The effect of unlabelled monoclonal antibody (mAb) on the biodistribution of 131I-anti-idiotype mAb in murine B cell lymphoma.
ABSTRACT The 38C13 murine B cell lymphoma model was used to study the effect of the preinjection of unlabelled anti-idiotype monoclonal antibody (mAb) on the subsequent biodistribution of 131I-anti-idiotype mAb. Mice with established tumors received 0-500 micrograms of unlabelled anti-idiotype mAb 24 h prior to the administration of 131I-anti-idiotype (specific), or both 125I-anti-idiotype and 131I-isotype-matched irrelevant control (nonspecific) mAb. Mice were counted daily in a gamma counter and sacrificed at 2-144 h following injection. Mice were dissected and the weight and activity of the animals and organs were measured. Mice were bled periodically and circulating idiotype levels were measured using an ELISA assay. Five hundred micrograms of unlabelled anti-idiotype mAb increased the retention time of the specific but not the nonspecific mAb in all organs and tumor. Following pretreatment with unlabelled mAb, the cumulative tumor/whole body and tumor/normal organ ratios became similar to those of the nonspecific mAb, with concentration ratios (specific/nonspecific mAb) of approximately 1, which persisted until 96 h post injection when circulating idiotype reappears in antigen excess. In the absence of unlabelled mAb there was less retention in tumor and normal tissue. This is presumed to be due in part to decreased levels of circulating 131I-mAb secondary to rapid plasma clearance of antigen-antibody complexes and tumor cell mediated dehalogenation, which results when the specific mAb specifically binds the targeted antigen. Thus, the addition of unlabelled mAb increased the retention by decreasing the specific behavior of the anti-idiotypic antibody.
SourceAvailable from: Yicheng Ni[Show abstract] [Hide abstract]
ABSTRACT: Objectives: To study the effect of co-injecting unlabelled hypericin (Hyp) on biodistribution, necrosis uptake and tumour retention of iodine-123- or iodine-131-labelled hypericin (123/131I-Hyp), a necrosis avid agent for an anticancer radiotherapy. Methods": 123/131I-Hyp was prepared with Iodogen as oxidant and formulated in 0.6 μg/kg no-carrier-added (NCA) or 0.25 mg/kg unlabelled Hyp carrier-added (CA) forms using dimethyl sulfoxide/polyethylene glycol-400/propylenglicol/water (25/25/25/25% v/v/v/v), as solvent mixture. Comparisons on biodistribution and necrosis uptake of NCA and CA123I-Hyp were conducted on rats (n=24) of reperfused liver infarction (RPLI) in 48h p.i. Tumour retention of CA131I-Hyp was assessed in severe combined immunodeficiency (SCID) mice with fibrosarcoma (RIF-1) tumours (n=25) over 40 days. To cause intratumour necrosis, mice were pre-treated with a vascular disrupting agent CA4P at 10mg/kg. Tissue-gamma counting (TGC), autoradiography and histology were performed. Results: TGC revealed no significant difference in organ biodistribution between RPLI-rats pre-treated with NCA and CA123I-Hyp, except in intestines, liver, lungs and stomach (P<0.05). Both preparations showed hepatobiliary excretion since intestines and faeces retained the most radioactivity. NCA and CA123I-Hyp exhibited high avidity and selectivity for hepatic infarction. From the day after injection onward, CA123I-Hyp showed greater target accumulation (7-11%ID/g) than 123I-Hyp alone (∼4%ID/g; P<0.05). In RIF-1-SCID mice receiving CA131I-Hyp, prolonged high retention in tumour necrosis was detected over 40 days p. i. TGC findings were confirmed by histological and autoradiographic analysis. Conclusions: The study demonstrated the co-injection of unlabelled Hyp affected necrosis uptake but almost not biodistribution of radioiodinated Hyp. Long-term high retention into tumour necrosis characterizes the carrier-added 131I-Hyp.Anti-cancer agents in medicinal chemistry 08/2013; DOI:10.2174/18715206113136660360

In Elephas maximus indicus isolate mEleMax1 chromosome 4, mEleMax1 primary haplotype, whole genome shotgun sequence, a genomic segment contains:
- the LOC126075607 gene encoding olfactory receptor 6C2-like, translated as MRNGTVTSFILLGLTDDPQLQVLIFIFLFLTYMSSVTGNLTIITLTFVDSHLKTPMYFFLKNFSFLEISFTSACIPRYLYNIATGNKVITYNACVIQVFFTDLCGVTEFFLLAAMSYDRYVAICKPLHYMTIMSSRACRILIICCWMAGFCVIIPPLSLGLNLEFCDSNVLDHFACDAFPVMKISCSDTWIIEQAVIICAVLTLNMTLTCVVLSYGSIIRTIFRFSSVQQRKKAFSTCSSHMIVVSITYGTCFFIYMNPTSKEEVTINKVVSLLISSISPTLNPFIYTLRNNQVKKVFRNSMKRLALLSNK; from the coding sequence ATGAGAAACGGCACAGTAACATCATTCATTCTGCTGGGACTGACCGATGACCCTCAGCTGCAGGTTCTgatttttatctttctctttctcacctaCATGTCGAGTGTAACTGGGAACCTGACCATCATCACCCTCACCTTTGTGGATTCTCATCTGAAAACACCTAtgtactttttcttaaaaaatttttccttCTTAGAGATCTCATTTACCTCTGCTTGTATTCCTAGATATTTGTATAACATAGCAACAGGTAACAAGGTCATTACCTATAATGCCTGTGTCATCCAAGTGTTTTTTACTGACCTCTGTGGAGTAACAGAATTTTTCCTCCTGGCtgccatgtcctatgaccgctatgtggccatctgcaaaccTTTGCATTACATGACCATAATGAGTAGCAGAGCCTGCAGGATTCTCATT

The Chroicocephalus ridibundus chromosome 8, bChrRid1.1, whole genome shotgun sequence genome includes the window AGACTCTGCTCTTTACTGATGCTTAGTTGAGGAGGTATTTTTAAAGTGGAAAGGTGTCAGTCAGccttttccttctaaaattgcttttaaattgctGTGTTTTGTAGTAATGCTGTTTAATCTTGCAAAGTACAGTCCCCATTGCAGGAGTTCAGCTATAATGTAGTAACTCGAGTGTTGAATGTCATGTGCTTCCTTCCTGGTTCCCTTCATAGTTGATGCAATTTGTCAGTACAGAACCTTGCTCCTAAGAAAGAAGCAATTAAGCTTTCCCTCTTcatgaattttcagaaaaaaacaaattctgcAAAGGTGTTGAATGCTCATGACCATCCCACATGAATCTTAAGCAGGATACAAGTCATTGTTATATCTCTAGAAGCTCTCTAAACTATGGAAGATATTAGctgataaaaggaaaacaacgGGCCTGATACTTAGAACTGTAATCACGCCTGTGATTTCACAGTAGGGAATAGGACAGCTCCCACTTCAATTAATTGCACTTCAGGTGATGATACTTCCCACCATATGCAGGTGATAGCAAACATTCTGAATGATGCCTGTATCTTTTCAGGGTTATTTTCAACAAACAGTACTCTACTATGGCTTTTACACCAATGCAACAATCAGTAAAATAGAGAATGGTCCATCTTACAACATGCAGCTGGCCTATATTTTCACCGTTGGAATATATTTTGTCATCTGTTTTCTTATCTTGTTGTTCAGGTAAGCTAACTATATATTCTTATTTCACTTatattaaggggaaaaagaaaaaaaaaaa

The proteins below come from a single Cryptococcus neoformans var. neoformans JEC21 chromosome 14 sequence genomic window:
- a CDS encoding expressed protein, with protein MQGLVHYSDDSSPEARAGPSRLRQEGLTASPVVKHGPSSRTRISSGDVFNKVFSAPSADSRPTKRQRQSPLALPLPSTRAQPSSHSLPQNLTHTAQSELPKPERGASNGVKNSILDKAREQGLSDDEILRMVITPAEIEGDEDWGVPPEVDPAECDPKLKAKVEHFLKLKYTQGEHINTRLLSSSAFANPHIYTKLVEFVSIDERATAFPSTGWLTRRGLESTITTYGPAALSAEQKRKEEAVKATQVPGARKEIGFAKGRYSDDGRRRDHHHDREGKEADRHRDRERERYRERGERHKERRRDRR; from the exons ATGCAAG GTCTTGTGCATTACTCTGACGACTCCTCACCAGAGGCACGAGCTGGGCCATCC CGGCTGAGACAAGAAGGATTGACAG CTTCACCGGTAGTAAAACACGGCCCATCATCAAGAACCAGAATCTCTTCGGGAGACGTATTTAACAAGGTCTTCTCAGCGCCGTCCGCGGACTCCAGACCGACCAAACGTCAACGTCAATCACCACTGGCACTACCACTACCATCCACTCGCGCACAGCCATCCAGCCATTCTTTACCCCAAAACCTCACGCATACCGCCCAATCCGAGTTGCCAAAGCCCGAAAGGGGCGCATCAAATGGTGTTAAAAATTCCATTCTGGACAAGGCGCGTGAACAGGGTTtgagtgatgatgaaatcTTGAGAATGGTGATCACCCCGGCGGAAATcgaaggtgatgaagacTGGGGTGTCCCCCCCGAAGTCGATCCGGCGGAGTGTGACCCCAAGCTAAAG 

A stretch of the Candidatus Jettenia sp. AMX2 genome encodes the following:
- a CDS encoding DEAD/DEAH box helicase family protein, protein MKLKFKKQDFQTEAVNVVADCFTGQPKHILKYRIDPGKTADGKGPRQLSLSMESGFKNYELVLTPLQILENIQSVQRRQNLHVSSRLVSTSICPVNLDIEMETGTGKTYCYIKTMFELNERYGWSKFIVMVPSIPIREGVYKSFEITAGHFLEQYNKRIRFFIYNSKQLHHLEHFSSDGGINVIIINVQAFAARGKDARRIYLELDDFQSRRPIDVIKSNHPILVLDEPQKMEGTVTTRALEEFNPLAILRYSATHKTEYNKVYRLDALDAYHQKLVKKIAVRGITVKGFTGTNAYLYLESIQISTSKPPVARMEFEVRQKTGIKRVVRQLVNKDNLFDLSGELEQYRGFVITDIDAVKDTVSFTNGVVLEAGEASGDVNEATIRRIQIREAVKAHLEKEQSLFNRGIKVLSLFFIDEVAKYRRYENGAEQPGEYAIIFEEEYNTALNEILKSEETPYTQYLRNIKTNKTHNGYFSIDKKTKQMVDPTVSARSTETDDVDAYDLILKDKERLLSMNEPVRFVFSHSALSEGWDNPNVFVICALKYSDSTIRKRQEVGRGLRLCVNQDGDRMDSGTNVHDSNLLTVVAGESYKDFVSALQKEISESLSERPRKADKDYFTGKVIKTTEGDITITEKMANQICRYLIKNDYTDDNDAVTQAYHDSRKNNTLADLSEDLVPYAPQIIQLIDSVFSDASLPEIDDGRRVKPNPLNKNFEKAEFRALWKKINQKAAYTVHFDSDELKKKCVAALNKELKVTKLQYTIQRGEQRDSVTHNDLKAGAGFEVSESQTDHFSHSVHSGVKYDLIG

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ABSTRACT: Successful treatment of Hodgkin lymphomas and non-Hodgkin lymphomas depends on accurate staging and prognostic estimations, as well as evaluation of response to therapy as early after initiation as possible. We focus on several aspects of molecular imaging and therapy that affect the management of patients who have lymphoma. First, we review prior use of gallium-67 citrate for evaluation of lymphoma patients, mainly from a historical perspective, since it was the mainstream lymphoma functional imaging tracer for decades. Next, we review current clinical uses of 18F Fluoro-2-Deoxyglucose (18F FDG) PET and PET/CT for evaluation of lymphoma patients and use of radioimmunotherapy in lymphoma. Finally, we discuss advances in molecular imaging that may herald the next generation of PET radiotracers after 18F FDG.Radiologic Clinics of North America 04/2008; 46(2):243-52, viii. DOI:10.1016/j.rcl.2008.03.007 · 1.83 Impact Factor